Sleep Dependent Changes of Lactate Concentration in Human Brain [article]

Selda Yildiz, Miranda M. Lim, Manoj K. Sammi, Katherine Powers, Charles F. Murchison, Jeffrey J. Iliff, William D. Rooney
2021 bioRxiv   pre-print
AbstractLactate is an important cellular metabolite that is present at high concentrations in the brain, both within cells and in the extracellular space between cells. Small animal studies demonstrated high extracellular concentrations of lactate during wakefulness with reductions during sleep and/or anesthesia with a recent study suggesting the glymphatic activity as the mechanism for the reduction of lactate concentrations. We have recently developed a rigorous non-invasive imaging approach
more » ... ombining simultaneous magnetic resonance spectroscopy (MRS) and polysomnography (PSG) measurements, and here, we present the first in-vivo evaluation of brain lactate levels during sleep-wake cycles in young healthy humans. First, we collected single voxel proton MRS (1H-MRS) data at the posterior cingulate with high temporal resolution (every 7.5 sec), and simultaneously recorded PSG data while temporally registering with 1H-MRS time-series. Second, we evaluated PSG data in 30 s epochs, and classified into four stages Wake (W), Non-REM sleep stage 1 (N1), Non-REM sleep stage 2 (N2), and Non-REM sleep stage 3 (N3). Third, we determined lactate signal intensity from each 7.5-s spectrum, normalized to corresponding water signal, and averaged over 30-s for each PSG epoch. In examinations of nine healthy participants (four females, five males; mean age 24.2 (±2; SD) years; age range: 21-27 years) undergoing up to 3-hour simultaneous MRS/PSG recordings, we observed a group mean reduction of [4.9 ± 4.9] % in N1, [10.4 ± 5.2] % in N2, and [24.0 ± 5.8] % in N3 when compared to W. Our finding is consistent with more than 70 years of invasive lactate measurements from small animal studies. In addition, reduced brain lactate was accompanied by a significant reduction the apparent diffusion coefficient of brain lactate. Taken together, these findings are consistent with the loss of lactate from the extracellular space during sleep while suggesting lactate metabolism is altered and/or lactate clearance via glymphatic exchange is increased during sleep.Significance StatementThis study describes a non-invasive magnetic resonance spectroscopy/polysomnography technique that allows rigorous measurement of brain metabolite levels together with simultaneous characterization of brain arousal state as either wakeful or one of the several sleep states. The results provide the first in-vivo demonstration of reductions in brain lactate concentration and diffusivity during sleep versus wakefulness in young healthy human brain. These findings are consistent with invasive small-animal studies showing the loss of extracellular lactate during sleep, and support the notion of altered lactate metabolism and/or increased glymphatic activity in sleeping human brain.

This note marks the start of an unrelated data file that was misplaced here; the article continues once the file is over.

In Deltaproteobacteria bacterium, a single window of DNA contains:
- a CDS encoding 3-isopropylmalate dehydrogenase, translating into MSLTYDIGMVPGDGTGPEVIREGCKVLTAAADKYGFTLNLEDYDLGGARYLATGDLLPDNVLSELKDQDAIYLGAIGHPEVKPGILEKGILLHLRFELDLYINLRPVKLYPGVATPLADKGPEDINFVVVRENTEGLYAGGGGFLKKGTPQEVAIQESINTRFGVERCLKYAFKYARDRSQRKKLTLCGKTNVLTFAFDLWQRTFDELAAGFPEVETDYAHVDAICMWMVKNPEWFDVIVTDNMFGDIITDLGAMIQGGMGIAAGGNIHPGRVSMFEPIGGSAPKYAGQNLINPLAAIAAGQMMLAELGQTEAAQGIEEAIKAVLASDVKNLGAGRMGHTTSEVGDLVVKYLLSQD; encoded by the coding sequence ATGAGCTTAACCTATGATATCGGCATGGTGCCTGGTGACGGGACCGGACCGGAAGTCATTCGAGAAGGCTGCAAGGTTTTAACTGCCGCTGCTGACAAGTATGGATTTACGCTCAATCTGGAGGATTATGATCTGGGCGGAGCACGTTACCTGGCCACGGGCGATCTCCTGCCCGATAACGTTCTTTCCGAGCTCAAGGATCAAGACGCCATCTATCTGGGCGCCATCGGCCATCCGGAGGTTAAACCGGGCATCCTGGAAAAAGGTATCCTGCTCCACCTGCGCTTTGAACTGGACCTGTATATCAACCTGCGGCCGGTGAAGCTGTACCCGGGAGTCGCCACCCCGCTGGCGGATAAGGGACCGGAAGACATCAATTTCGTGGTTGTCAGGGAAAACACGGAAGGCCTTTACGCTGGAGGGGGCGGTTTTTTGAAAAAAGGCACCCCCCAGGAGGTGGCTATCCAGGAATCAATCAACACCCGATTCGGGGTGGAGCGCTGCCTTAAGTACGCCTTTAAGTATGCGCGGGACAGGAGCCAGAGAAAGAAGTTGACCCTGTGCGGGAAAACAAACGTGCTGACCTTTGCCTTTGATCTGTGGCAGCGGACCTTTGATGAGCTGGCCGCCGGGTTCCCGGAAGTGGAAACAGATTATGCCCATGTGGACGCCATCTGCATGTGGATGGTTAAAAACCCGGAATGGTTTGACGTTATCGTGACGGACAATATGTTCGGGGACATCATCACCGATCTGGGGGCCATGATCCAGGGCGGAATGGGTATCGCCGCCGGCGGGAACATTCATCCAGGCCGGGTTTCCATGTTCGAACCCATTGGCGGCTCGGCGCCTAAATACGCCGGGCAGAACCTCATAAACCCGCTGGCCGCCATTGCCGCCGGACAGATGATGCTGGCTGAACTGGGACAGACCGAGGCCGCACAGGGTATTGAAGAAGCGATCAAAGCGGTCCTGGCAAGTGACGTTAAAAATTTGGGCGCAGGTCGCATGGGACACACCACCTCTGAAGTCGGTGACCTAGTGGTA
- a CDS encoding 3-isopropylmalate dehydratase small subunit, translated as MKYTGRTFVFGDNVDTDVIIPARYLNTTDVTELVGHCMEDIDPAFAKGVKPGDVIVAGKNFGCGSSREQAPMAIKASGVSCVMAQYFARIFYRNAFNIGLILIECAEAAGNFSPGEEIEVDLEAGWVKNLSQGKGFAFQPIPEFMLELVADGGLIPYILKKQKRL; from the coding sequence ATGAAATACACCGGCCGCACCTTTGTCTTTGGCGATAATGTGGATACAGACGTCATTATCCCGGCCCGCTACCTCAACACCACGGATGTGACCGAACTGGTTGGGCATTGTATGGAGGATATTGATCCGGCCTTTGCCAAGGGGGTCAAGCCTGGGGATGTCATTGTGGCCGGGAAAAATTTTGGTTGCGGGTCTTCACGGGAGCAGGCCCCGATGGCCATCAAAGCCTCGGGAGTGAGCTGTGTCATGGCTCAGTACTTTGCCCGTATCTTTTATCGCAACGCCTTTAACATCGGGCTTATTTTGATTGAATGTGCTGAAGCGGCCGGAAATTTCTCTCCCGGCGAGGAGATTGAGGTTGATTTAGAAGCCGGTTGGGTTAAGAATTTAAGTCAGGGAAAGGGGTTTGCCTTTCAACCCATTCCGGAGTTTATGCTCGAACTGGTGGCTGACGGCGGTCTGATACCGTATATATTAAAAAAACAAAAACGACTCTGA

doi:10.1101/2021.12.05.471196 fatcat:wxqxvucffrehxa2mvjbl52j4ru